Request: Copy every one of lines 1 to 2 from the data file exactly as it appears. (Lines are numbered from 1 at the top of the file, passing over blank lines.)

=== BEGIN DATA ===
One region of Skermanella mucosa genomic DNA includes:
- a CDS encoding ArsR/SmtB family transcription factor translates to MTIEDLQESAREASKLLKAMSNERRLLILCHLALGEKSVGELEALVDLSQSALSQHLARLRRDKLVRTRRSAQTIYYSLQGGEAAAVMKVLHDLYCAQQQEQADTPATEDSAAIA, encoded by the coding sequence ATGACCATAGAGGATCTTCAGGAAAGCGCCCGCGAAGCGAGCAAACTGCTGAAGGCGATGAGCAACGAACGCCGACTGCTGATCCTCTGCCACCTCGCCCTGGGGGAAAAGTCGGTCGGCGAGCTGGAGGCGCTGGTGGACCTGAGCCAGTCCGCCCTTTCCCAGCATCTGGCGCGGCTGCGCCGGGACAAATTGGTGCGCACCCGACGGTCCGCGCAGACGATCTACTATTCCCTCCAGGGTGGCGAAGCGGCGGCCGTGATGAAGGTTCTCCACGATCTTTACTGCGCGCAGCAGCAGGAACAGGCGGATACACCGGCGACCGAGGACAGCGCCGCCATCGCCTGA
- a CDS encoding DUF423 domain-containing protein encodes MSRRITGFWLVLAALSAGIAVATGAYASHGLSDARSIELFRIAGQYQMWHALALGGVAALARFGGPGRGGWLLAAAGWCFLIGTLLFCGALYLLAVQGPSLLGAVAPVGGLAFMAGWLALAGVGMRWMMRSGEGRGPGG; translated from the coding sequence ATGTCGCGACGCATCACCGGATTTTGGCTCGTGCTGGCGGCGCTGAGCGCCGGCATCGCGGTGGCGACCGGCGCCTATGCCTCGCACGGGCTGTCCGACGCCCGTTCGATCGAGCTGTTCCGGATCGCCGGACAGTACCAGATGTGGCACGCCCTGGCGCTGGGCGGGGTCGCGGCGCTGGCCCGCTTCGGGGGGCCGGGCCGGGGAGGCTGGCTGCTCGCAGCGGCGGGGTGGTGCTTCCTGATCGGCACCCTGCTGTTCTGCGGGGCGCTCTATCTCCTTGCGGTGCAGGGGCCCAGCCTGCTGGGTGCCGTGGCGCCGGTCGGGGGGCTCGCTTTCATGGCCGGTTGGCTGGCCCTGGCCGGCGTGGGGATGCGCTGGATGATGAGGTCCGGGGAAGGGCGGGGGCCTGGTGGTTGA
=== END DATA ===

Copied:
One region of Skermanella mucosa genomic DNA includes:
- a CDS encoding ArsR/SmtB family transcription factor translates to MTIEDLQESAREASKLLKAMSNERRLLILCHLALGEKSVGELEALVDLSQSALSQHLARLRRDKLVRTRRSAQTIYYSLQGGEAAAVMKVLHDLYCAQQQEQADTPATEDSAAIA, encoded by the coding sequence ATGACCATAGAGGATCTTCAGGAAAGCGCCCGCGAAGCGAGCAAACTGCTGAAGGCGATGAGCAACGAACGCCGACTGCTGATCCTCTGCCACCTCGCCCTGGGGGAAAAGTCGGTCGGCGAGCTGGAGGCGCTGGTGGACCTGAGCCAGTCCGCCCTTTCCCAGCATCTGGCGCGGCTGCGCCGGGACAAATTGGTGCGCACCCGACGGTCCGCGCAGACGATCTACTATTCCCTCCAGGGTGGCGAAGCGGCGGCCGTGATGAAGGTTCTCCACGATCTTTACTGCGCGCAGCAGCAGGAACAGGCGGATACACCGGCGACCGAGGACAGCGCCGCCATCGCCTGA